All of this is also consistent with Cthugha's comments.
  8. Sep 15, 2010 #7


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    Thanks everybody,

    But one more question, forgive me if I'm naive.

    In my opinion simplifying a problem might be a reason to consider this idea of time flow in both directions as a convenient mathematical tool, but as standard qm is completely sufficient to describe the results, the experimental results do not suggest that retrocausality is unambiguously demonstrated. Just having cumbersome calculations does not affect the validity of standard qm.[/QUOTE]

    Does the fact that one solution is more convenient than one cumbersome one mean it is more likely?
  9. Sep 15, 2010 #8


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    No, not more likely. :smile:
  10. Sep 16, 2010 #9
    Given a certain view of reality, retrocausality is simply nonsensical. One of the problems that modern physics faces is that it has no fundamental 'dynamical' laws. It's entirely possible that when such laws (or law) are formulated, then concepts like backward time travel and backward causation will be obviated.

    The preeminent conceptual problem is that we can't be living in an evolving universe and also be able to 'travel backward' in 'time'. In an evolving universe, 'retrocausality' is prima facie nonsensical.

    The convenience of certain formulations has to do with ... well, convenience, and not necessarily anything to do with reality.

    For me, the logical extension of conversations about stuff like retrocausality is that there's really no point in talking about anything.

    Nature is indeterminate, anything can happen at any time, and there are no fundamental dynamical laws to discover.
  11. Sep 16, 2010 #10


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    So, for some experiments some interpretations look more natural, while for other experiments some other interpretations look more natural. Thus, in a choice of a favored interpretation, one should not ask which interpretation looks the most natural for some specific experiment. Instead, one should ask which interpretation looks the most natural for ALL experiments. But the only way to think of all experiments at once seems to be not to think about experiments at all. Instead, one should only think about the general structure of the quantum THEORY, because all these experiments have a common feature that can be explained/predicted by the same theory. That's why I think that theorists have much better chances than experimentalists to construct a good interpretation of quantum mechanics, and that, for interpretational issues, various cool experiments act only as a red herring.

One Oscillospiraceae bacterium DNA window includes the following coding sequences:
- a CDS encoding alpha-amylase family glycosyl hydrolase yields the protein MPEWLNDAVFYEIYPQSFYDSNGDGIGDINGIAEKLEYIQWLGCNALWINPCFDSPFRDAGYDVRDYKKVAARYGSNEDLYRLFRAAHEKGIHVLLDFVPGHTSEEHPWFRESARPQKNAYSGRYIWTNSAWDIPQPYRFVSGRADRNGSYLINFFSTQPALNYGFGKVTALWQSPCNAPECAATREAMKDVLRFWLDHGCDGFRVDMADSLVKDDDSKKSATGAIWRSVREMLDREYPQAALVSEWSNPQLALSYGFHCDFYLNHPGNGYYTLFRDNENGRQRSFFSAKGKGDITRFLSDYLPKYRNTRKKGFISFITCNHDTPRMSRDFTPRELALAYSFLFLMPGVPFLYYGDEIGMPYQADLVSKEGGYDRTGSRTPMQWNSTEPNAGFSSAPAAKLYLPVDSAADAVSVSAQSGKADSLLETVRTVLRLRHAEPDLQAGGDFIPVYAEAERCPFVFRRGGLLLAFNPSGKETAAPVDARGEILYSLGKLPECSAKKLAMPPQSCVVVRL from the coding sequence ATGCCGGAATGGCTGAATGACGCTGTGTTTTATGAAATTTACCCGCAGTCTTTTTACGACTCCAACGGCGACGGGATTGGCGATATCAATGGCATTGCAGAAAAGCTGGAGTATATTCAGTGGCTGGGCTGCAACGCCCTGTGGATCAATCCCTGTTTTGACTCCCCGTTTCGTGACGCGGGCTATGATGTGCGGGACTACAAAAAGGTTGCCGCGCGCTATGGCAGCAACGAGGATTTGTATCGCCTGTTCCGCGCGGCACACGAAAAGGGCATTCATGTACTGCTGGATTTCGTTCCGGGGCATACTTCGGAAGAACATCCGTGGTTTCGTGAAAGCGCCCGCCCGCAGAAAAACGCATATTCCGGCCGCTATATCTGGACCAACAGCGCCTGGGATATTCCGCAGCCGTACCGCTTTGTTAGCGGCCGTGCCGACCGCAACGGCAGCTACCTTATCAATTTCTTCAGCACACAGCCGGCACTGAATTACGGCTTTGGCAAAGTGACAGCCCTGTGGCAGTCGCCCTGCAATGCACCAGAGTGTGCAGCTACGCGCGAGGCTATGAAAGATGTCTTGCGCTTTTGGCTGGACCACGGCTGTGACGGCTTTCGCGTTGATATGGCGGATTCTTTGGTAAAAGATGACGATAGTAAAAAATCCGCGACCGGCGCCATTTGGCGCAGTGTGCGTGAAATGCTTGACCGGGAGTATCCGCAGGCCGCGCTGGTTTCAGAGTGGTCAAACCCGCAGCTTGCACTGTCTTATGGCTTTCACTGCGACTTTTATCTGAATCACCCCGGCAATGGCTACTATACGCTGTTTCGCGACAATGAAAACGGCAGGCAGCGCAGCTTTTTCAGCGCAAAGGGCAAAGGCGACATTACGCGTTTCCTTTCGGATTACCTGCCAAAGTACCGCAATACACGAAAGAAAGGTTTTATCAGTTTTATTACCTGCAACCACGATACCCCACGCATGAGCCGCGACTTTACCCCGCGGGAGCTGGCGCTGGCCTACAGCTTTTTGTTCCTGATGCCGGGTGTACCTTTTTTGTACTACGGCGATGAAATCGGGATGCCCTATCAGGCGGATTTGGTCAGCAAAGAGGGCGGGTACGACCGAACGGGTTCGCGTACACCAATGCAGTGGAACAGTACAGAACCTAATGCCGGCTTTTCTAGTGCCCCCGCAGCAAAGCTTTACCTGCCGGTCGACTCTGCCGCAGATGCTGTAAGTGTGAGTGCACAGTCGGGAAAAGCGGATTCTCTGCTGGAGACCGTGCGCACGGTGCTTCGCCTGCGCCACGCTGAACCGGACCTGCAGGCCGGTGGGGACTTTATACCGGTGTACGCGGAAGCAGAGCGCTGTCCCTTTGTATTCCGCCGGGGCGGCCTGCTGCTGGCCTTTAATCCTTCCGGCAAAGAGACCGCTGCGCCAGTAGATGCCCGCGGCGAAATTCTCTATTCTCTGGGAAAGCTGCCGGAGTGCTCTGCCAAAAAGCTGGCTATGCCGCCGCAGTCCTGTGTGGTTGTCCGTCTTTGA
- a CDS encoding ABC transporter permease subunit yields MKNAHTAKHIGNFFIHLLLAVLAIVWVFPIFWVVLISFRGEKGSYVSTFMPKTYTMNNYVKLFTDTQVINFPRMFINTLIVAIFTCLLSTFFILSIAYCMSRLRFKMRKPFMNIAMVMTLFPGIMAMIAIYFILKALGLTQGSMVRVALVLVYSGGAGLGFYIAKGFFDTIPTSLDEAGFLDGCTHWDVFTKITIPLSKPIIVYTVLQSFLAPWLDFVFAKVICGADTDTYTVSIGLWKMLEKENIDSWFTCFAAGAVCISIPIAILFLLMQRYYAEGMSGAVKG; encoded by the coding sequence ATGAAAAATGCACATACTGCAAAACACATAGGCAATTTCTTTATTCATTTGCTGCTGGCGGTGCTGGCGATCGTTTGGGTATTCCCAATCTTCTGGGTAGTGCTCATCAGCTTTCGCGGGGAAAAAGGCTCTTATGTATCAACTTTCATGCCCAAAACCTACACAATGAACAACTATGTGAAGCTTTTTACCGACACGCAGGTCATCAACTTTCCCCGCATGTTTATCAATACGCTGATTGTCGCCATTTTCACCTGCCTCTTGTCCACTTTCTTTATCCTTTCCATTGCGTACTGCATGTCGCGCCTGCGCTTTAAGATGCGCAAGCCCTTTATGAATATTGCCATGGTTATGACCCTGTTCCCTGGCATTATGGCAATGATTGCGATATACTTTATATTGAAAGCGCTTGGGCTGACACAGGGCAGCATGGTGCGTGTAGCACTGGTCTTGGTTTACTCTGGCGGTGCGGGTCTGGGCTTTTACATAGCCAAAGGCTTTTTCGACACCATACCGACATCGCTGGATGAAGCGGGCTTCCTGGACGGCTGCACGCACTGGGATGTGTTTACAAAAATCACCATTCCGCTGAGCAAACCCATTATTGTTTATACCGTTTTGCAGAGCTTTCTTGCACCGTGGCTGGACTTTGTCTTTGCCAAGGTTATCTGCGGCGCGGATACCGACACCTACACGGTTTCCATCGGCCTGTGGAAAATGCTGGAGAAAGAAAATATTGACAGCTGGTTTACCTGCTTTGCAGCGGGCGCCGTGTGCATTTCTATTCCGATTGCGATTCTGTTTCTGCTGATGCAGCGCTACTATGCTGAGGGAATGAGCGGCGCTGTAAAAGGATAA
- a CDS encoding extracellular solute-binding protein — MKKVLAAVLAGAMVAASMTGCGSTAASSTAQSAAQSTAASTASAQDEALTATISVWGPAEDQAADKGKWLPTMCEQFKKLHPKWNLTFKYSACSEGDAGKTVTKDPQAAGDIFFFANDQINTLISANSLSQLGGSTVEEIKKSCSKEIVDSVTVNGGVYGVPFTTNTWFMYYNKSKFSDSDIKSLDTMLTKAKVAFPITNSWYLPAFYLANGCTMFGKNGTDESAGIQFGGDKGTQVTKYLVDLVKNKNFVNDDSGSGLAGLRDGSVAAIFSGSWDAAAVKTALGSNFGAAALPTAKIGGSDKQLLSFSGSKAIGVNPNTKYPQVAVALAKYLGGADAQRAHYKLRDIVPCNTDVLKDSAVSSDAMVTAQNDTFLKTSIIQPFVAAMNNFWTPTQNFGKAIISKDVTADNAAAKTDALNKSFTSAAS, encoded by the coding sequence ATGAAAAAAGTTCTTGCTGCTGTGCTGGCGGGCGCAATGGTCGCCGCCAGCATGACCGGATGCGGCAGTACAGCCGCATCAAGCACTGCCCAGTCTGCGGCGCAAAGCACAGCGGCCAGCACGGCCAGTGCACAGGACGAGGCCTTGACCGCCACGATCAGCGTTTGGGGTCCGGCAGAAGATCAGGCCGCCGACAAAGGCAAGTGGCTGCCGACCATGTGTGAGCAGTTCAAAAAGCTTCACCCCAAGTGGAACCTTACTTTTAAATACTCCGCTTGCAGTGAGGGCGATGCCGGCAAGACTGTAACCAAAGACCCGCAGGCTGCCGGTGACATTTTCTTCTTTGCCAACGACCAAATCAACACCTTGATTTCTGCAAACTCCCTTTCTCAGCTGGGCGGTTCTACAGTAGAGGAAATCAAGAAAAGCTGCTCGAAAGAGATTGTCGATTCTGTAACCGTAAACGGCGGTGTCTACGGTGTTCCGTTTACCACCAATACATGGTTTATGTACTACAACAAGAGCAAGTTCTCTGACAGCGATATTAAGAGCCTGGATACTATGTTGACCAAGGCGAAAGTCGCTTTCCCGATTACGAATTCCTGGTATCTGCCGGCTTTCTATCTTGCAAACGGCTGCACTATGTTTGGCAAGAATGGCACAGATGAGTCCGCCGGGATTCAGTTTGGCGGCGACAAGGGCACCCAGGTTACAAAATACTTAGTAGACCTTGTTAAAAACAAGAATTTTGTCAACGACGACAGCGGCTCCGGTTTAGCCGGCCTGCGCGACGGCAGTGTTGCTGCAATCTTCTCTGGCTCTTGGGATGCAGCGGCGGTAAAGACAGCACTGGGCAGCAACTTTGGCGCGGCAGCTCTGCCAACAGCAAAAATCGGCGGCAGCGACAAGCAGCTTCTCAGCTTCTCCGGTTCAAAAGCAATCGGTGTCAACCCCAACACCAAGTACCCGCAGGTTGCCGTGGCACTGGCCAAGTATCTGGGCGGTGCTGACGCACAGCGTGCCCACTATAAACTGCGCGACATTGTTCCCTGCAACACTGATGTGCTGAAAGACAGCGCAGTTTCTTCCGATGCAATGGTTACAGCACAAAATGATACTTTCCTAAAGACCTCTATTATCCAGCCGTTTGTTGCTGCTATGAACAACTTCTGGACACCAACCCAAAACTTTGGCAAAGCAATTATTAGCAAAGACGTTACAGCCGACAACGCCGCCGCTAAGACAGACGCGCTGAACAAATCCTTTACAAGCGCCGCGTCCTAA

Nevertheles, I do not think that experiments should not be done. Indeed, if one day some experiment turn out to disagree with the quantum theory, THEN the experiment will become more important than the theory, even for the interpretational issues.
  12. Dec 30, 2010 #11
    Hi all,

    In my reading of the Discover article when I stumbled upon it a couple of months back, I was struck by the statement that it did not matter whether the final measurement took place, the observed impact at the weak measurement was still recorded.

    Time for some armchair physics:
    The implication I'm tempted to draw from this is that it undermines a purely retro-causal theory in favour of the "intent" of the observer to take the measurement making the collapse of the superposition [due to a final measurement] more probable, thus the observed indication of a collapse at the earlier weak measurement stage more probably too.

    So the weak measurement would be more likely to indicate a collapse to a single state even where the final measurement is not taken, but was likely.

    Any effect the intended final measurement appears to have on the earlier weak measurement would sit within a frame of time after the causal intention. To my mind, this preserves causality - not sure if that's borne out mathematically.

    Where I'm coming from in this is that this experiment put me in mind of a rough thought experiment I came up with (while still studying) relating to one of the interferometer setups that involves beam splitting and recombining wherein one introduces an additional element that increases probability of one the channels being blocked (*), and measuring the impact this has on interference patterns in the result set where the channel was not blocked....

    (*) which at the time I'd considered might be as simple as the mere intention of the observer to block the channel.

    Assuming the above doesn't read as complete twaddle, what do you think of my interpretation?
    Could the intention to [take a measurement that would cause a] collapse the superposition be a mechanism that preserves causality within the set time-frame? (between the intention and action/inaction of the measurement)

    In anticipation.
    Layman Bill

    Having not studied Physics academically since an abandoned A-Level course, I'm a relative layman in this arena, so please be gentle.